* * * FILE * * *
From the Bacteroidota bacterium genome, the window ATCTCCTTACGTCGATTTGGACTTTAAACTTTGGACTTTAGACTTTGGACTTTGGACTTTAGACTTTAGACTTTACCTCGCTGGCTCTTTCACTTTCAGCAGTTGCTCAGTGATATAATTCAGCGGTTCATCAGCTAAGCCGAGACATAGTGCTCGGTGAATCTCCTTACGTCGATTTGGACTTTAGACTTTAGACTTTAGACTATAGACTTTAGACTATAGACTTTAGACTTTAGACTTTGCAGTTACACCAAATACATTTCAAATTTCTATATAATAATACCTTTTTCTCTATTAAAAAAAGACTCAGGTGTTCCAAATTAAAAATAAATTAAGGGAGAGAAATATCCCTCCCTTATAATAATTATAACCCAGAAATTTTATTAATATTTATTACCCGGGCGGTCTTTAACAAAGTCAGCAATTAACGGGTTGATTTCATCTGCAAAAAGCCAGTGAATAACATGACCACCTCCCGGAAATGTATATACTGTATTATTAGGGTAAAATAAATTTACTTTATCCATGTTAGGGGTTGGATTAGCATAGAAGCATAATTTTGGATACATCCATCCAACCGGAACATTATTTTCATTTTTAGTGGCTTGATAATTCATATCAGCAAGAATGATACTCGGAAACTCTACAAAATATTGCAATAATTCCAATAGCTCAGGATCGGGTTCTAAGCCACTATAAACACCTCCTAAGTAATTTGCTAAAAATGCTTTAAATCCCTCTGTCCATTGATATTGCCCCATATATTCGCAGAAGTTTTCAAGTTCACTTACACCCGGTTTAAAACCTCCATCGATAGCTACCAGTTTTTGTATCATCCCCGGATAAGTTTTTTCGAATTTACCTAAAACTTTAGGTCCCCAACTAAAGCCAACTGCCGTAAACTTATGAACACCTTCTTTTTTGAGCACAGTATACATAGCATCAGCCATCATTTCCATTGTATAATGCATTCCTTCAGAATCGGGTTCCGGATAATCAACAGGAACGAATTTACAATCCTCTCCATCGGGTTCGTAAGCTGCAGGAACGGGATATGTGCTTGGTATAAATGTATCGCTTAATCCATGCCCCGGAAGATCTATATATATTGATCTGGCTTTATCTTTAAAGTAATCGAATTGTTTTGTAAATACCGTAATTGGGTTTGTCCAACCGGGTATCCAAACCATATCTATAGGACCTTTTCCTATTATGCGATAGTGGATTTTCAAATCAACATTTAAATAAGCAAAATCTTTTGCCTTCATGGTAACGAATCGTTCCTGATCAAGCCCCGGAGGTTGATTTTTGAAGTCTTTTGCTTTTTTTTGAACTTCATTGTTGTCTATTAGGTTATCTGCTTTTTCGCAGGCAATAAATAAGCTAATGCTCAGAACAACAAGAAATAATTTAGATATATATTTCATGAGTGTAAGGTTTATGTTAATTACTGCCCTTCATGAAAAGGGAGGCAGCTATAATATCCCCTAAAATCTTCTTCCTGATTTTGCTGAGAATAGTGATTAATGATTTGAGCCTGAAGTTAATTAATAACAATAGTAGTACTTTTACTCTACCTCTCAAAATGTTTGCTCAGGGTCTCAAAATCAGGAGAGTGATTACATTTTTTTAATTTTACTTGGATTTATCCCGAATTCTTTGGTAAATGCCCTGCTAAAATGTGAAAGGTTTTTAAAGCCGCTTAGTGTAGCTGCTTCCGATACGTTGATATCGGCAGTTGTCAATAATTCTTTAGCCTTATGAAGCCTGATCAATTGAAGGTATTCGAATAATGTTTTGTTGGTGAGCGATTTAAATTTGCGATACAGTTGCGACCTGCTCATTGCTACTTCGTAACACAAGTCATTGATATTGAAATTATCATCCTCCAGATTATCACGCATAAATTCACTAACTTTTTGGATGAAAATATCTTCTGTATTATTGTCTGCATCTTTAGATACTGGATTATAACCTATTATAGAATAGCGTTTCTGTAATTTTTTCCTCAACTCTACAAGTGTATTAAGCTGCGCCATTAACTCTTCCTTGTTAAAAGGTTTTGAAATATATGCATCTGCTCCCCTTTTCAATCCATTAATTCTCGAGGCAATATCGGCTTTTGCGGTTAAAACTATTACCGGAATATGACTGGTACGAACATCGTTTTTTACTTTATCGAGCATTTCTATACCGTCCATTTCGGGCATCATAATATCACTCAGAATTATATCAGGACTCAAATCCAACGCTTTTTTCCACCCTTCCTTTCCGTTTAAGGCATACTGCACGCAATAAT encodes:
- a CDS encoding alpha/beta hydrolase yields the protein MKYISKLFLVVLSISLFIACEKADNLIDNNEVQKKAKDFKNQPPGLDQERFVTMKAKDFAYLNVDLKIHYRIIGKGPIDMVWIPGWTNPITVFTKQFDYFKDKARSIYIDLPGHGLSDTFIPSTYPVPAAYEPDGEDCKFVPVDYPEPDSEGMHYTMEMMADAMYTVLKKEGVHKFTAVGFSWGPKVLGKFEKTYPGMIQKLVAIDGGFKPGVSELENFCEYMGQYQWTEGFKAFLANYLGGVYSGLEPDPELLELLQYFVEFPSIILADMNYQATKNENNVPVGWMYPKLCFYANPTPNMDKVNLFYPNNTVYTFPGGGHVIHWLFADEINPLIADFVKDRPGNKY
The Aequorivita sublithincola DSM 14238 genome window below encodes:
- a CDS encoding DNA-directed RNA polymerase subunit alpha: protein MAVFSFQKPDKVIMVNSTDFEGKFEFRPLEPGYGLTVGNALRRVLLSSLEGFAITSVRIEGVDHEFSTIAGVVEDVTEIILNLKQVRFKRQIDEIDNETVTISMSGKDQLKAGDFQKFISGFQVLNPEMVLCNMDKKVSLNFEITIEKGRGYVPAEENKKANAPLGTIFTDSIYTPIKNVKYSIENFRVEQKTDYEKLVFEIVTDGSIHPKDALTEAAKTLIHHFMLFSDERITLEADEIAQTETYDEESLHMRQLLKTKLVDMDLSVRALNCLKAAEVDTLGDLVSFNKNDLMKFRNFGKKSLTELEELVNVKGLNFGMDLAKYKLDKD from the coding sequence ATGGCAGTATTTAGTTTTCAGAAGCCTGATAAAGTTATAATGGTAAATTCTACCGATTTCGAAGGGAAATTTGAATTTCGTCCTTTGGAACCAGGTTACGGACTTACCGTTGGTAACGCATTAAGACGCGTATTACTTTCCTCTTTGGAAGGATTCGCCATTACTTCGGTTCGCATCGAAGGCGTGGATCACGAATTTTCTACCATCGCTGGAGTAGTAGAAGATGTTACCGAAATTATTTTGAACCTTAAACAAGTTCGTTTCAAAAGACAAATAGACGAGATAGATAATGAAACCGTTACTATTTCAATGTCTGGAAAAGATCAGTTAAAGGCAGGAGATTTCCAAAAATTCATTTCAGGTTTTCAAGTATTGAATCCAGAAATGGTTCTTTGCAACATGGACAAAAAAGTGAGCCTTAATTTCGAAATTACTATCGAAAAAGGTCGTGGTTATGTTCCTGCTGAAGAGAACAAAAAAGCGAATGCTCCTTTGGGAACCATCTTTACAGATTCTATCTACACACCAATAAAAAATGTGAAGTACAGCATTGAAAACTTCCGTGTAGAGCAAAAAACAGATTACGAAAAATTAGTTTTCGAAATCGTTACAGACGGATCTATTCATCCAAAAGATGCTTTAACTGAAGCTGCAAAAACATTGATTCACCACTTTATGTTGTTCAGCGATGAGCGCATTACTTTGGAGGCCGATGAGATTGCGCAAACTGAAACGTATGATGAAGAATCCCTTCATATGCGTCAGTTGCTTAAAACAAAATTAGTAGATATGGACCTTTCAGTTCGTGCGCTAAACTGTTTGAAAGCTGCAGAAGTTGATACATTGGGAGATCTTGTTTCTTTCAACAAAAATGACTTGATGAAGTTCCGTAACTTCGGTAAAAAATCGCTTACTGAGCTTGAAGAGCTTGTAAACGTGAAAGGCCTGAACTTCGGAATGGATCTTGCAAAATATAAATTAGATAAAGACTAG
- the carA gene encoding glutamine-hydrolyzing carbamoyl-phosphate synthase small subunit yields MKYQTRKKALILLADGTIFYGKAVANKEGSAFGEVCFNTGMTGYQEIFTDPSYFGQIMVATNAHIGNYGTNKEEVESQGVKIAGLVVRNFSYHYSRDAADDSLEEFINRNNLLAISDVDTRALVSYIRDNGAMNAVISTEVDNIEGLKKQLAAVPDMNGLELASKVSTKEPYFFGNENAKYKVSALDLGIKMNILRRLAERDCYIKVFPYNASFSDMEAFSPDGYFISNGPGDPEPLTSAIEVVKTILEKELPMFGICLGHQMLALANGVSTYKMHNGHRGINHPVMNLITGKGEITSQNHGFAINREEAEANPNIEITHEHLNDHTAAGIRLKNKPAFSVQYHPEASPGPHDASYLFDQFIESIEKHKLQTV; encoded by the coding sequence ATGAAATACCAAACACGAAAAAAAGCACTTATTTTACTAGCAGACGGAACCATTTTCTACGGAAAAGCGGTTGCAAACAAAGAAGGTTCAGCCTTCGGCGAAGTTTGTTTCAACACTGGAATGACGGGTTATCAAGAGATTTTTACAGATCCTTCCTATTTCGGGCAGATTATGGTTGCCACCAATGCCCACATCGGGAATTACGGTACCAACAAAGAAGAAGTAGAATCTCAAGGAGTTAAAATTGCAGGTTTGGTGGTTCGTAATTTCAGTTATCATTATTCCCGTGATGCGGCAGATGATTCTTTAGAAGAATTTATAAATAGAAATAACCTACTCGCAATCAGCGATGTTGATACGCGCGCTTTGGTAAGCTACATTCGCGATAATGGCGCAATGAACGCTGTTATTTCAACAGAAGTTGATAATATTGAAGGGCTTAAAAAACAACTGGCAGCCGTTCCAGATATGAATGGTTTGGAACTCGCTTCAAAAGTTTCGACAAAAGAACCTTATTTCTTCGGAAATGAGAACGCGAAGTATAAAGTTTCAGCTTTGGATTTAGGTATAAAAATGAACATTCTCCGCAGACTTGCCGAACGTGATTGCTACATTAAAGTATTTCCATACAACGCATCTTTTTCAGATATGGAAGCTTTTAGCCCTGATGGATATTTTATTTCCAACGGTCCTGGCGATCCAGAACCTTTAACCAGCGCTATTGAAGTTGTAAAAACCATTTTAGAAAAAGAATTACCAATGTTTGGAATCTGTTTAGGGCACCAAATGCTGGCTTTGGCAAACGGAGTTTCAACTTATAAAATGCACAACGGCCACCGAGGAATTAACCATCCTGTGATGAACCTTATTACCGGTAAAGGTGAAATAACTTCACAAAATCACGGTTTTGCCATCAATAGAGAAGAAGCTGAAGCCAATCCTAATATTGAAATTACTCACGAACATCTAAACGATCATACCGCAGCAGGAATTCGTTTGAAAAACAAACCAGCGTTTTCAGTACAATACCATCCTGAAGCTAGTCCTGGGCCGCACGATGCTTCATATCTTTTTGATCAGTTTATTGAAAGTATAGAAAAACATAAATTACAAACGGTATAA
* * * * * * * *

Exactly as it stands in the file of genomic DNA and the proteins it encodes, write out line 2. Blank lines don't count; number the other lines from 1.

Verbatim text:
- a CDS encoding alpha/beta hydrolase yields the protein MKYISKLFLVVLSISLFIACEKADNLIDNNEVQKKAKDFKNQPPGLDQERFVTMKAKDFAYLNVDLKIHYRIIGKGPIDMVWIPGWTNPITVFTKQFDYFKDKARSIYIDLPGHGLSDTFIPSTYPVPAAYEPDGEDCKFVPVDYPEPDSEGMHYTMEMMADAMYTVLKKEGVHKFTAVGFSWGPKVLGKFEKTYPGMIQKLVAIDGGFKPGVSELENFCEYMGQYQWTEGFKAFLANYLGGVYSGLEPDPELLELLQYFVEFPSIILADMNYQATKNENNVPVGWMYPKLCFYANPTPNMDKVNLFYPNNTVYTFPGGGHVIHWLFADEINPLIADFVKDRPGNKY